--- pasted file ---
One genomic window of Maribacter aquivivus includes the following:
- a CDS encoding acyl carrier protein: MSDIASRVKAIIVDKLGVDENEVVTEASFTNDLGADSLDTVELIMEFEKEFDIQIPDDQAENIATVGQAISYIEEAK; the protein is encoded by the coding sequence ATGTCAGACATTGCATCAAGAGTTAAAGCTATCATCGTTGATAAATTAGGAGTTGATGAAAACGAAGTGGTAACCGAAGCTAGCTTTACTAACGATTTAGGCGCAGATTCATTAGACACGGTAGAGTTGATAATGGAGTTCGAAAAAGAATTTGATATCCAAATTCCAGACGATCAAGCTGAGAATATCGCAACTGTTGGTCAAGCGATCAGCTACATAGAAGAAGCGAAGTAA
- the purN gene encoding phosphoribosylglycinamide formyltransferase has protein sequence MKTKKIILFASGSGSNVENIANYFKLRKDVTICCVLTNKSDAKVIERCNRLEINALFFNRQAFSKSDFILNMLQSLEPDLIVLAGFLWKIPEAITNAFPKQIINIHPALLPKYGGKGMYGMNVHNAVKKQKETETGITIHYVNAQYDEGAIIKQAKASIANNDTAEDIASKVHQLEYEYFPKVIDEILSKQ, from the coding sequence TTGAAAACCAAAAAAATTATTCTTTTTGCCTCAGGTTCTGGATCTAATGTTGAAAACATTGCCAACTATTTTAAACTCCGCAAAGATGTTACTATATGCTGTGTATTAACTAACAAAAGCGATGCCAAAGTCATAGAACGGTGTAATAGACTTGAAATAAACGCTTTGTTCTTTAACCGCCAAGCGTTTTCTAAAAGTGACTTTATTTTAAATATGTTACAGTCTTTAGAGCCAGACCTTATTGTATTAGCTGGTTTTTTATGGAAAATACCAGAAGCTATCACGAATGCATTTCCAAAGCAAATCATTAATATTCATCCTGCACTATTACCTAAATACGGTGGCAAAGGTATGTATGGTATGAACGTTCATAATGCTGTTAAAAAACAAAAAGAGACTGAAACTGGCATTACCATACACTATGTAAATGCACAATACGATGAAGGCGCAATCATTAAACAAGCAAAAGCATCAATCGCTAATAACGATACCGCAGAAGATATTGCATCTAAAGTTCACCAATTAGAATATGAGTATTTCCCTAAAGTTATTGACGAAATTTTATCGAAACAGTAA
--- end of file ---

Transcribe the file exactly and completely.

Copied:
One genomic window of Maribacter aquivivus includes the following:
- a CDS encoding acyl carrier protein: MSDIASRVKAIIVDKLGVDENEVVTEASFTNDLGADSLDTVELIMEFEKEFDIQIPDDQAENIATVGQAISYIEEAK; the protein is encoded by the coding sequence ATGTCAGACATTGCATCAAGAGTTAAAGCTATCATCGTTGATAAATTAGGAGTTGATGAAAACGAAGTGGTAACCGAAGCTAGCTTTACTAACGATTTAGGCGCAGATTCATTAGACACGGTAGAGTTGATAATGGAGTTCGAAAAAGAATTTGATATCCAAATTCCAGACGATCAAGCTGAGAATATCGCAACTGTTGGTCAAGCGATCAGCTACATAGAAGAAGCGAAGTAA
- the purN gene encoding phosphoribosylglycinamide formyltransferase has protein sequence MKTKKIILFASGSGSNVENIANYFKLRKDVTICCVLTNKSDAKVIERCNRLEINALFFNRQAFSKSDFILNMLQSLEPDLIVLAGFLWKIPEAITNAFPKQIINIHPALLPKYGGKGMYGMNVHNAVKKQKETETGITIHYVNAQYDEGAIIKQAKASIANNDTAEDIASKVHQLEYEYFPKVIDEILSKQ, from the coding sequence TTGAAAACCAAAAAAATTATTCTTTTTGCCTCAGGTTCTGGATCTAATGTTGAAAACATTGCCAACTATTTTAAACTCCGCAAAGATGTTACTATATGCTGTGTATTAACTAACAAAAGCGATGCCAAAGTCATAGAACGGTGTAATAGACTTGAAATAAACGCTTTGTTCTTTAACCGCCAAGCGTTTTCTAAAAGTGACTTTATTTTAAATATGTTACAGTCTTTAGAGCCAGACCTTATTGTATTAGCTGGTTTTTTATGGAAAATACCAGAAGCTATCACGAATGCATTTCCAAAGCAAATCATTAATATTCATCCTGCACTATTACCTAAATACGGTGGCAAAGGTATGTATGGTATGAACGTTCATAATGCTGTTAAAAAACAAAAAGAGACTGAAACTGGCATTACCATACACTATGTAAATGCACAATACGATGAAGGCGCAATCATTAAACAAGCAAAAGCATCAATCGCTAATAACGATACCGCAGAAGATATTGCATCTAAAGTTCACCAATTAGAATATGAGTATTTCCCTAAAGTTATTGACGAAATTTTATCGAAACAGTAA